texas ignition interlock violationBlood alcohol concentration (BAC) is not only what legally defines a DWI in Texas (and across the U.S.) but it is also what is measured by ignition interlock devices after a DWI conviction. Failing a BAC test is a Texas ignition interlock violation and a big obstacle in resuming life as normal. Texas law has specific penalties for those ignition interlock violations, all of which ensure that the roads are kept safe from future drunk driving incidents.

Ignition interlock devices prevent 67-90% of subsequent drunk driving incidents, but only when they are used.

Depending on the circumstances of the drunk driving incident, a Texas DWI offender was given the choice (or required) to install an interlock by the court or through the DMV (or both). Texas ignition interlock violations become much less understandable given that there is once again a choice being made by the offender: whether to drive sober or attempt to get around the system and/or device.

Texas ignition interlock violations include tampering with the device, asking another person to blow into the interlock, driving a vehicle that does not have an interlock installed, or registering a BAC above the preset limit.

Penalties for any of those Texas ignition interlock violations include:

  • Revoking the interlock privilege and restricted driver’s license completely.
  • Ordering the offender to wear a Secure Remote Alcohol Monitoring (SCRAM) bracelet.
  • Disallowing any participation in interlock or probation programs, and instead enforcing a jail sentence.

If you are an offender who uses your Texas ignition interlock device as instructed and has no problems with failing the ignition interlock test, you’ll be ahead of the curve in no time. Risking Texas ignition interlock device violations is never worth the restrictions that quickly follow as a result of those actions. Just drive sober and do your part in showing your commitment to safety.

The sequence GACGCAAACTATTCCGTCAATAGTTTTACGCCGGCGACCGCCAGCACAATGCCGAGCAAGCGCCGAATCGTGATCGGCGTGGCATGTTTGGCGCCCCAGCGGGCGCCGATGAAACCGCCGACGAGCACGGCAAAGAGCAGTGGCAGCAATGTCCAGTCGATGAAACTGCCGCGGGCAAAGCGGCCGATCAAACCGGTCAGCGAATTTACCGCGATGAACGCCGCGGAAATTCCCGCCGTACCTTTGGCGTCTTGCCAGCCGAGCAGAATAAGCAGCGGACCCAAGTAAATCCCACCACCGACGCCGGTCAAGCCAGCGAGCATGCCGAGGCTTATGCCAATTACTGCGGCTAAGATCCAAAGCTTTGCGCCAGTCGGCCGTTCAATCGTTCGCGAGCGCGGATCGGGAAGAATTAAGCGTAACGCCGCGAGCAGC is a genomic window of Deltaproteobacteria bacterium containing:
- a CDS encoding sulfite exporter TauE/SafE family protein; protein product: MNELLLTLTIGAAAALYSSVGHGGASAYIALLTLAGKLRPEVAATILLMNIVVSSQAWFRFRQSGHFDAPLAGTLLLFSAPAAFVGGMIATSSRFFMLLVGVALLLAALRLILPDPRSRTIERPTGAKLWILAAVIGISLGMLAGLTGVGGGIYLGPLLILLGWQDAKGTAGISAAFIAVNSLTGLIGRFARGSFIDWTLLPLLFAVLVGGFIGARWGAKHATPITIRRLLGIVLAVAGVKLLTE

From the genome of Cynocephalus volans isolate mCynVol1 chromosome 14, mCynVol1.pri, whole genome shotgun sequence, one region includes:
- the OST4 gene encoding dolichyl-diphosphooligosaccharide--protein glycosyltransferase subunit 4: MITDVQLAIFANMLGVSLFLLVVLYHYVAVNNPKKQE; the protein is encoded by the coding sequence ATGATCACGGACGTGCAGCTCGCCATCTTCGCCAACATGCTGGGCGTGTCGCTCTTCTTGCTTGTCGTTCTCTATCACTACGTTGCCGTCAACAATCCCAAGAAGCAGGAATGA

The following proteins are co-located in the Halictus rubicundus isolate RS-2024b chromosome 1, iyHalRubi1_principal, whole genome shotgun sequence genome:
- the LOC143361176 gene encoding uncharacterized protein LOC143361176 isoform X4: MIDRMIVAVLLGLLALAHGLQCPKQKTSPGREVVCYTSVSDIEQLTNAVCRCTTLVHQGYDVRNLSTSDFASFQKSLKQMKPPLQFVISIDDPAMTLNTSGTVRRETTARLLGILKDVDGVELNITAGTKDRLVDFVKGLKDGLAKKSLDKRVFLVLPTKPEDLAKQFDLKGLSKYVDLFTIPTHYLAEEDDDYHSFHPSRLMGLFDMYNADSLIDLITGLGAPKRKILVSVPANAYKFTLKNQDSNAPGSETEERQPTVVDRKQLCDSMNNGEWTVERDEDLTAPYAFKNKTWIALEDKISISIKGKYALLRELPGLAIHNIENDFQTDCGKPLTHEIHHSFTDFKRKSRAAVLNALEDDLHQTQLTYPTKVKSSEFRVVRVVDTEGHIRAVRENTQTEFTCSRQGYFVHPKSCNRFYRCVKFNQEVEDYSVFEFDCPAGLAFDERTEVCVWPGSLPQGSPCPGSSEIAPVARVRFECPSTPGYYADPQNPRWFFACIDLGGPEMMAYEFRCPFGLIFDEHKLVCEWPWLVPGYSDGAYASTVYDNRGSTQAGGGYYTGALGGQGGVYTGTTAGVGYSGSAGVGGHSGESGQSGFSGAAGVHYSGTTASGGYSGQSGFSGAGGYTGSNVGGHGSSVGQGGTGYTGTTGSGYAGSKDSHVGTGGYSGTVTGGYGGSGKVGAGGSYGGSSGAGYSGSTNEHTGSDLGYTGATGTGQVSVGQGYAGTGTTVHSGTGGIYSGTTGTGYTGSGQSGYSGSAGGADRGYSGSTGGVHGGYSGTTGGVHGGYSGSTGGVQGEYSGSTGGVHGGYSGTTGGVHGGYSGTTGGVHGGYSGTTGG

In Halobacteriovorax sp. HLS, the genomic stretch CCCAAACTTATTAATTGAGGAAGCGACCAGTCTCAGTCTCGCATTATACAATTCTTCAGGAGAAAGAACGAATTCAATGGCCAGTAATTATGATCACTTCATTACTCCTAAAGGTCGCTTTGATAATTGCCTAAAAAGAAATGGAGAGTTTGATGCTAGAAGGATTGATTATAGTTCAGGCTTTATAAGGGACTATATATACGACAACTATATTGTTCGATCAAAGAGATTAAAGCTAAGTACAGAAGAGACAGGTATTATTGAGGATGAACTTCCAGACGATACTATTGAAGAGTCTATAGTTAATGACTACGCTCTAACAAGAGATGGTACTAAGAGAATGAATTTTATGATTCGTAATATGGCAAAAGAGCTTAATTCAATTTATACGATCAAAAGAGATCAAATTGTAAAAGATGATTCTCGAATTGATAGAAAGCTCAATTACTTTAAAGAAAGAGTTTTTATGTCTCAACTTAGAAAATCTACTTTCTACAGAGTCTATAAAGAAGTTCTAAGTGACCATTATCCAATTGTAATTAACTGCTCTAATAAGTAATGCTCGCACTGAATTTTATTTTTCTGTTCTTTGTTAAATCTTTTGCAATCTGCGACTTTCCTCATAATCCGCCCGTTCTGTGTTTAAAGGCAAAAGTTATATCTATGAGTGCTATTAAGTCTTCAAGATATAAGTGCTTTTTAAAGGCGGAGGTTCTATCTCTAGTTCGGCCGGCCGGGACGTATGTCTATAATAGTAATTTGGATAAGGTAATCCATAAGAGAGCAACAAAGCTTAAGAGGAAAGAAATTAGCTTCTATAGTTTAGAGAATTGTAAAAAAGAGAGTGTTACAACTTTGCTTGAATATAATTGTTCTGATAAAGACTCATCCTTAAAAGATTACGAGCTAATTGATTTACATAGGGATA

It’s a Big Deal: Your Second Texas DWI

second texas dwiIt used to be that a Texas DWI was not a big deal, especially for a first offense. However, times are changing and even that first-time drunk driving incident carries some pretty strict penalties. Second Texas DWI convictions have much harsher consequences, both in the courtroom and through the Texas DMV. All of those offenses add up to one obvious answer: drinking and driving in Texas is just a big mess we can all avoid with just a little bit of careful planning.

There is no state look back period, so a second Texas DWI can happen even decades after your first. However, if more than one offense occurs within five years of another, you will have a mandatory ignition interlock restriction on your license. The benefit to an ignition interlock, aside from allowing you to continue driving after a second Texas DWI, is that you could be eligible to have your conviction deferred if all other requirements are satisfied.

Other consequences for a second Texas DWI include:

  • Up to $4,000 in fines.
  • Minimum jail time of one month, maximum one year.
  • Two-year license suspension.
  • A minimum fee of $1,000 to reinstate driver’s license (up to $2,000).

With the recent Texas ignition interlock law giving access to the devices to all Texas DWI offenders, it’s much easier to resume life after a conviction in that state. However, the conviction will have consequences. In some cases Texas will label you a habitual offender after a second offense, depending on the circumstances surrounding the incident. Habitual offender status will cause additional penalties, which may include a longer license suspension, alcohol addiction screening and/or treatment programs and community service.

Any DWI or drunk driving conviction is a big deal, no matter the circumstances. Avoiding the trouble is as simple as calling a taxi or a friend for a safe ride home.

Coming Soon: The New Texas DWI Second Chance Bill